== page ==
I was completely shocked today after reading that Lucky Dube had died during an apparent car-jacking attempt. He was just here last month and performed at the Mesa (AZ) Convention Center. Losing him is on the scale of Bob Marley’s death from cancer. Both of these artists, along with Fela Kuti, were struck down in their prime. But they were beyond artists. They were poets/prophets who fought injustice, corruption and exploitation wherever it was found. They risked their own freedom and safety to get their message out………….
He had been dropping his teenage son off in the Johannesburg suburb of Rosettenville on Thursday evening.
Police say three shots were fired through a car window killing Mr. Dube.
Alongside Bob Marley, he was thought of as one of the great reggae artists – singing about social problems.
He was also one of the apartheid regime’s most outspoken critics.
Correspondents say the killing has shocked South Africans who are already accustomed to one of the highest murder rates in the world.
Reggae superstar Lucky Dube will be remembered for musical genius and efforts to create a better world.
Mr Dube was born in Ermelo on 3 August 1964. After a few failed pregnancy attempts by his mother Sarah, Lucky came into the world. Giving birth to a boy was considered a blessing and his mother considered his birth so fortunate that she aptly named him “Lucky”.
This luck followed him for decades as he accumulated an incredible 21 albums under his musical belt, and proved himself one of not only South Africa’s, but also the world’s greatest reggae according to the Gallo Music Group.
His recording company said he was “a man with superb musical taste and genius, an artist with a message, with a reason and a rhyme behind everything he does”.
“As one can judge by listening to his music, he has a message on every album. His songs are based on three main things – political issues, social issues and personal issues – things that play an important role in everyone’s lives.”
When asked what inspired him Mr Dube answered: “People! Looking at people, watching people’s movements, the things they do. My songs are based on real life situations and experiences.”
He released his first reggae album in 1984 and toured the world sharing the stage with Maxi Priest, Sinead O’Connor, Peter Gabriel, Michael Jackson, Seal, Ziggy Marley, Celine Dion, Sting, amongst others.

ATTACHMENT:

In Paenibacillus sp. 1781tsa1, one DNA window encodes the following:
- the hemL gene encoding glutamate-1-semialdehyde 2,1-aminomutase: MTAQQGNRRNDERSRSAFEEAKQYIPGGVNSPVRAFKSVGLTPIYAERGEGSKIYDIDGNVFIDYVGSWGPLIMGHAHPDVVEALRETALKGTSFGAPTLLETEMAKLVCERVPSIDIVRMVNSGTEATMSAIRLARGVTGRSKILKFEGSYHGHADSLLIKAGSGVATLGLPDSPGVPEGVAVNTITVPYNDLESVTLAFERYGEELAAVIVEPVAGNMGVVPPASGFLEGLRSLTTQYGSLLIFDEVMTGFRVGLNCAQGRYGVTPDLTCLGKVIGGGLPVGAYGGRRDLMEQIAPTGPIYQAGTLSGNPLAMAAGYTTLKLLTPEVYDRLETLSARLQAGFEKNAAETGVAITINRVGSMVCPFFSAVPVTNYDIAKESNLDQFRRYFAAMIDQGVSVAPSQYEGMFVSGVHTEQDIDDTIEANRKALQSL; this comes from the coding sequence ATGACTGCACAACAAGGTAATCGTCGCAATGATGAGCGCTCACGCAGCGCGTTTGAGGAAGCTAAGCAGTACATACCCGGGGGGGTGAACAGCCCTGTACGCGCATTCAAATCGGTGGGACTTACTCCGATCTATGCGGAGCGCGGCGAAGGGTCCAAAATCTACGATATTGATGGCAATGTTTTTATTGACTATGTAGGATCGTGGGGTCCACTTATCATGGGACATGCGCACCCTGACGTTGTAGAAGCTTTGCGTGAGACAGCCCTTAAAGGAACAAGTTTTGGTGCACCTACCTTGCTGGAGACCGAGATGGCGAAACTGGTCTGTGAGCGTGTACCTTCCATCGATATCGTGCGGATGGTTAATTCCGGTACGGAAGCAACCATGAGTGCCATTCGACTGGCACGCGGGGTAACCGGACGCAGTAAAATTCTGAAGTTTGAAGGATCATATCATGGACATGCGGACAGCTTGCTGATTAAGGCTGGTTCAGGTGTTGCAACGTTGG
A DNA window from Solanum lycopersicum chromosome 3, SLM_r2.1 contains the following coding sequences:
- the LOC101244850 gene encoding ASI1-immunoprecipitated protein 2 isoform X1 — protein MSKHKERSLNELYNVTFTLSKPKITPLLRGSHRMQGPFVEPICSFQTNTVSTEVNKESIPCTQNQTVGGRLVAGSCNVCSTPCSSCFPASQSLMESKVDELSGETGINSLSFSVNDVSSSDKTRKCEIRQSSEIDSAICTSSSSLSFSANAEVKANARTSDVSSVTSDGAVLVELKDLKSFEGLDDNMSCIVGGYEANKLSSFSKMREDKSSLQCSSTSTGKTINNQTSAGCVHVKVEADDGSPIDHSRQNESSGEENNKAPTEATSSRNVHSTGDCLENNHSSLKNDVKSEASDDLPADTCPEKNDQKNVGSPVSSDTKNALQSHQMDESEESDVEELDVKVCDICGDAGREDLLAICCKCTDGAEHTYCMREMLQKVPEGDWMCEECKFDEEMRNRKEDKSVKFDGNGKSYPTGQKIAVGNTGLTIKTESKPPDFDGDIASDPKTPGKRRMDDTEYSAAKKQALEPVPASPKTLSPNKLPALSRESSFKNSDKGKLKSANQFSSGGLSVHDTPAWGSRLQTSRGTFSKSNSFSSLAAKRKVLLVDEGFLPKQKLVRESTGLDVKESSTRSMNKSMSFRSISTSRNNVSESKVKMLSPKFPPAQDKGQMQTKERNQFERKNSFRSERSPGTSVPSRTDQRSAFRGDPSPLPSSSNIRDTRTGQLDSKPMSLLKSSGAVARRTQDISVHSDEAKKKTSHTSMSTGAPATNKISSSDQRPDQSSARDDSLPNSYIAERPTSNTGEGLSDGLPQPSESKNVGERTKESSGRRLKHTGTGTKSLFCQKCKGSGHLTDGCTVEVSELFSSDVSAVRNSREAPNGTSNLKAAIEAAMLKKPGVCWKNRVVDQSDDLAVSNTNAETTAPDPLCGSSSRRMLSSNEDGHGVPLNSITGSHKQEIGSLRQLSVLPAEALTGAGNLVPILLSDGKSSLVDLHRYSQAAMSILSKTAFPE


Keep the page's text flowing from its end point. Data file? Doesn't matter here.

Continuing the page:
He also won over 20 local and international awards for his music and videos and his hits Taxman, Prisoner, The Way It Is, Victims, Trinity and many others will be remembered by people all over the world.
Arts and Culture Minister Pallo Jordan described the violent death of Mr Dube as not only a family tragedy but a monumental loss for the nation and the music loving people of the world.
“We in the Ministry of Arts and Culture are saddened and stunned at the manner of his death. It marks a sad day in the history of our country,” said Mr Jordan.
He said that Mr Dube was not just a global ambassador for South African musical talent, music and heritage but also a world-renowned African composer, singer, band leader, cultural activist, visionary and performer.
“We hope and pray that his family, friends, relatives and fans throughout the world will have the strength to let his spirit rest in peace,” he said.
“But, above all, we wish to express our heartfelt thanks for his life. He was one of the most important and relevant reggae voices to come out of this country in the 20th Century.”
The minister said that Mr Dube’s death was made more painful because it happened at a time when government has renewed the pledge to forge a partnership with people, communities and their institutions to fight crime.
“We state it categorically that crime is everybody’s problem in this country. Of course, as Government we are not just concerned by its prevalence but doing something to address it,” he said.
“Thus we condemn this senseless and violent killing of an artist who nourished our souls as a nation, articulated the experience and aspirations of the people and used his talent to give us our identity, musical heritage and culture.”
Mr Jordan said that for the last 30 years, Mr Dube had been single-mindedly focused on being a cultural activist and musical visionary who used reggae as an instrument to highlight the plight of the oppressed and call for transformation.
In the 1980s, he was inspired by legendary Bob Marley and Peter Tosh to use his unique voice as a tool to boost self-love and the assertion of African self-determination, identity and heritage.